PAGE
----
Transesterification and fatty acids methyl esters (FAME) analysis with gas chromatography (GC-FID and GC-c-IRMS) were conducted according to the protocol described by Mathieu-Resuge et al. [71]. The analysis of the FAME was performed on a Varian CP8400 gas chromatograph (Agilent, Santa Clara, CA, USA) using simultaneously two parallel separations on polar (ZBWAX: 30 mm × 0.25 mm ID × 0.2 µm, Phenomenex, Torrance, CA, USA) and apolar columns (ZB5HT: 30 m × 0.25 mm ID × 0.2 µm, Phenomenex, Torrance, CA, USA). The FAME were identified by the comparison of their retention times with those of commercial and in-house standards mixtures, as shown for the two columns used in the Supplementary Data (Figure S1). The individual fatty acid concentrations obtained in µg·L−1 by GC-FID were also expressed in µmolC·L−1 (µg·L−1/molecular weight of individual fatty acid × carbon number of individual fatty acid) to ease the comparison with the POC concentrations expressed in µmolC L−1 as well. The total fatty acid concentrations in neutral lipids, polar lipids, and the sum of both fractions (the latter named hereafter TFA) were expressed in µmolC·L−1.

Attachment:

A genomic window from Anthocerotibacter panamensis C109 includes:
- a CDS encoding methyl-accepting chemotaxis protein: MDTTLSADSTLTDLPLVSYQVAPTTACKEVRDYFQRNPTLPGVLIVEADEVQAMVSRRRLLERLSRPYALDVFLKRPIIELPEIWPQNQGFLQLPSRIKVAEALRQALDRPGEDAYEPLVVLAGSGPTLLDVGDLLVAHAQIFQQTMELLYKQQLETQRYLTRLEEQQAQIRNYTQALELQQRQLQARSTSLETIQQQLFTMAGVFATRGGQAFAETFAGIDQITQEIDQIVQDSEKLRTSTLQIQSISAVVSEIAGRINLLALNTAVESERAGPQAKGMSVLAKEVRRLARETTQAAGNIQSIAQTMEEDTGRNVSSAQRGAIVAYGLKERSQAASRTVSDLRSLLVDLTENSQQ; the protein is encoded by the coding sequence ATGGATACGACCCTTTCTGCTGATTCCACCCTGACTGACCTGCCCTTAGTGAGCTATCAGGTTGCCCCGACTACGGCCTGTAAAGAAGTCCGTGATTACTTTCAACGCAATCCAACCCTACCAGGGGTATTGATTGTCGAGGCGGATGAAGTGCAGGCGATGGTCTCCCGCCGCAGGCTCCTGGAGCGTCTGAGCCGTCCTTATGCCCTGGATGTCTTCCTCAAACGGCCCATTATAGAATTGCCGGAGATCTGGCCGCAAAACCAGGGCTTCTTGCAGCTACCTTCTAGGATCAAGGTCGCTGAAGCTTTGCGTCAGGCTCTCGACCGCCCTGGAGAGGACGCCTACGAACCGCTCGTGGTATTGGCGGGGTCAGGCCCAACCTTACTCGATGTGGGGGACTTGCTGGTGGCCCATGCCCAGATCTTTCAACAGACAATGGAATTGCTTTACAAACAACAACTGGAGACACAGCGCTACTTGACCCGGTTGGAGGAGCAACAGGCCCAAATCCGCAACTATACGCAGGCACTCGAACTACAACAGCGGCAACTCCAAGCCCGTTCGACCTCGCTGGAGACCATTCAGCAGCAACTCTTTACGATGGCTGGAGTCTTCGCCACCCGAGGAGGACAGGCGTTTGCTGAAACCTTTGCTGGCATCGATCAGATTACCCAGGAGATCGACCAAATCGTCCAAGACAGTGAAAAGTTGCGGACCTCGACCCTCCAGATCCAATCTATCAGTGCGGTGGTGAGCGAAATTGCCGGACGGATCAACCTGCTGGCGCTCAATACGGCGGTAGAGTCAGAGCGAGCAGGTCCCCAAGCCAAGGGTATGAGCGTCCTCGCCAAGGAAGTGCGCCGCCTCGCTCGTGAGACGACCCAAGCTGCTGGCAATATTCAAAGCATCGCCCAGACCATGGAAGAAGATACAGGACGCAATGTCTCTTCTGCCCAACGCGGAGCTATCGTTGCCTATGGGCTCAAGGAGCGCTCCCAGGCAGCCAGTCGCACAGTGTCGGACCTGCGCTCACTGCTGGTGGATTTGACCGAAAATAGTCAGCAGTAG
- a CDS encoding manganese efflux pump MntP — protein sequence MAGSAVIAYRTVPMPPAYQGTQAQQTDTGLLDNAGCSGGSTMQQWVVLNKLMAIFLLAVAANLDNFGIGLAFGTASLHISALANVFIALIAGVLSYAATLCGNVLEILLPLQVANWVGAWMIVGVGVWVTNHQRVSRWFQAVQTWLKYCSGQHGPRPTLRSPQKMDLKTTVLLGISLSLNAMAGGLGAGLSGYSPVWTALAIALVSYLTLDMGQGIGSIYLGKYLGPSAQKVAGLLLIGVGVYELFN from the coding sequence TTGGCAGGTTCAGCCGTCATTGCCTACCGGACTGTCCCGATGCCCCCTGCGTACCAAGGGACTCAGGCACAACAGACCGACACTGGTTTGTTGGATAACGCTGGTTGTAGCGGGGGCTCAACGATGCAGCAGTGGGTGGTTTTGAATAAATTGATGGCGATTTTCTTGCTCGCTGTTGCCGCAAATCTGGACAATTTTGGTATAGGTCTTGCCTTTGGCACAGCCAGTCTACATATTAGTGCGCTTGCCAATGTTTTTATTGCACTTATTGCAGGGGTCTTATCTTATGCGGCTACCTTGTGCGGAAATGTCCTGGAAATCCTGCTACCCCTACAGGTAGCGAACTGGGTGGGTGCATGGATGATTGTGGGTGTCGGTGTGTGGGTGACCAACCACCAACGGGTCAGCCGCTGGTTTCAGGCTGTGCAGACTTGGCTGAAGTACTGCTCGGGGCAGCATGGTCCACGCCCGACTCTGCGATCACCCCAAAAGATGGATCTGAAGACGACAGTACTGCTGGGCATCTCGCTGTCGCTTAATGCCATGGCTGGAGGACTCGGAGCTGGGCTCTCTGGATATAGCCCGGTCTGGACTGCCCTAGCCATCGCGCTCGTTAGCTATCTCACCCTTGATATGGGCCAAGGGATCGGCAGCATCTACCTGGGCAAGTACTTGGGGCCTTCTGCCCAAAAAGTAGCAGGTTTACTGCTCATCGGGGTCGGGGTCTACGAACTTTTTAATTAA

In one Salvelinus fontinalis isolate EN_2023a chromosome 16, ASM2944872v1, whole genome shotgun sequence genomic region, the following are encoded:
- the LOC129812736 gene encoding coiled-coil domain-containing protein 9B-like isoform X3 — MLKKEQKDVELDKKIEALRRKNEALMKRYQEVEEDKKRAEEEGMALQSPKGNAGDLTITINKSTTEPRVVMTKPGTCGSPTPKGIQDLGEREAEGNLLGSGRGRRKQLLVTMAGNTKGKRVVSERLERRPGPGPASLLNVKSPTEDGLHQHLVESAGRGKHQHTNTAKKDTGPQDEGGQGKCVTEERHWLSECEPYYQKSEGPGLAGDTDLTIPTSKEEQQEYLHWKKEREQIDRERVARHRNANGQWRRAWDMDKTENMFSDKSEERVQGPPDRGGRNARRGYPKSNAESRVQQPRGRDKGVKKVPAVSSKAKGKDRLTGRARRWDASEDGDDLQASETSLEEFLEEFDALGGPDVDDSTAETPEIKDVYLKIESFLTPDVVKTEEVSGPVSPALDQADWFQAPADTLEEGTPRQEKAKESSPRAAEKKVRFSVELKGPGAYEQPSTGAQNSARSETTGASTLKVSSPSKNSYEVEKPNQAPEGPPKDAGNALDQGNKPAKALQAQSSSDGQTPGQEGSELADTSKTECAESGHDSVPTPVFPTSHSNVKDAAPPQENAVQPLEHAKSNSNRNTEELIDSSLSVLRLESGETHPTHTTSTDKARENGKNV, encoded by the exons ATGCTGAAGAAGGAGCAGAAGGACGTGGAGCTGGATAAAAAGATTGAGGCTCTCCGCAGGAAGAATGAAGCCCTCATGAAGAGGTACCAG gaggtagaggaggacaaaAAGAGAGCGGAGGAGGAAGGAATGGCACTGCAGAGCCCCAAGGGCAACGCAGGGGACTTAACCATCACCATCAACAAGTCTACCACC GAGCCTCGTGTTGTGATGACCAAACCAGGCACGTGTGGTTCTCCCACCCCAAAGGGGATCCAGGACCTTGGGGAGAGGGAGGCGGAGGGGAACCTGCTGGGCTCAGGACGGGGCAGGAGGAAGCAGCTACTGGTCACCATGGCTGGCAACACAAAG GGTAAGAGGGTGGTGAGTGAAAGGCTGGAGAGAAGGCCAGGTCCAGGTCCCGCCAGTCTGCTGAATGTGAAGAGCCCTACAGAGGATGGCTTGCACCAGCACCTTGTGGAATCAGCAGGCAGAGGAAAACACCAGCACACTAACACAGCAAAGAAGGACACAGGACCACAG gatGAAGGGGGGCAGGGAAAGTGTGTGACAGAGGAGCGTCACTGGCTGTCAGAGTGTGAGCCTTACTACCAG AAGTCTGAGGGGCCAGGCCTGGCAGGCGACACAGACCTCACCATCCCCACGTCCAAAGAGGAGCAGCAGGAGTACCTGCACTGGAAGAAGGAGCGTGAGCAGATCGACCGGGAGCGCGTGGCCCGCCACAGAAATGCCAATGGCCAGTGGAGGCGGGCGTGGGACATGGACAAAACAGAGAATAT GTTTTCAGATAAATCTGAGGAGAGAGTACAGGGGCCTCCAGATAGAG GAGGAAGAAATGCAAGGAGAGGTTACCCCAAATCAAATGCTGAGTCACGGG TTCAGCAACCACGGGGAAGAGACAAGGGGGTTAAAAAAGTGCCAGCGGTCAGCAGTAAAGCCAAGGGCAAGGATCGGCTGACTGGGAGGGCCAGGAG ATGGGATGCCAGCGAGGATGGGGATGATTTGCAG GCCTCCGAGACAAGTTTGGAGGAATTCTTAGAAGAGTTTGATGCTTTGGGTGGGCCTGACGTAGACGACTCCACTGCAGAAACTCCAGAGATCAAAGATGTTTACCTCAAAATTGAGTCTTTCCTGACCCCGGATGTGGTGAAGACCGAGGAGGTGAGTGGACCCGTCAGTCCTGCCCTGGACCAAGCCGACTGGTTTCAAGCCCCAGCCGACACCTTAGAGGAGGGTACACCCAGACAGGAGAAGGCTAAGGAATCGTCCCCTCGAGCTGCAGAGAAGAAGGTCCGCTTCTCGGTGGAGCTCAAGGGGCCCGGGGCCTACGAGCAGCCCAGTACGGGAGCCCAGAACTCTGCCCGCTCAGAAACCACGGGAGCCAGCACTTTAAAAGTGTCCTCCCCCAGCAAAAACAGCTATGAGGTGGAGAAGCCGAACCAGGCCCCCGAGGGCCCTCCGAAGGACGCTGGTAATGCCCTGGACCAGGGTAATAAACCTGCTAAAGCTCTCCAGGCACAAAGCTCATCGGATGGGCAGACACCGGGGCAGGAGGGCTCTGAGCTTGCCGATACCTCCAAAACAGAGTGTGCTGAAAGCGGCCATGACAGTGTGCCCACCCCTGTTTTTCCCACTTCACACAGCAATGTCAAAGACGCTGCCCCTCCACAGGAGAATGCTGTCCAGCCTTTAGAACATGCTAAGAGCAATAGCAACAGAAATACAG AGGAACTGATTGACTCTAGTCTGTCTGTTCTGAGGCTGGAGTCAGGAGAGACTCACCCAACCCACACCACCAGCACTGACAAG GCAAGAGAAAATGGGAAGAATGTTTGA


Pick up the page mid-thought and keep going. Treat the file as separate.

The compound-specific isotope analyses (CSIA) of FAME were performed on a Thermo Fisher Scientific GC ISOLINK TRACE ULTRA (Bremen, Germany) using the same apolar column as for the FAME analysis. Only the 11 fatty acids with the highest concentrations (> 1 µmolC·L −1) as measured by the GC-FID analyses were considered for CSIA, as they presented a signal amplitude on the GC-c-IRMS superior to the threshold value of 800 mV defined by Mathieu-Resuge et al. [71]. The minor FA presenting a too-low signal amplitude (<800 mV) on the GC-c-IRMS did not allow precise isotope ratio analysis. 18:1n-9 and 18:3n-3 were co-eluted for GC-c-IRMS on the apolar column so they were considered together. Examples of GC-c-IRMS chromatograms for C18 PUFAs 18:4n-3 and 18:5n-3 as well as the confirmation of their identification by GC-MS are available in the Supplementary Data (Figure S2).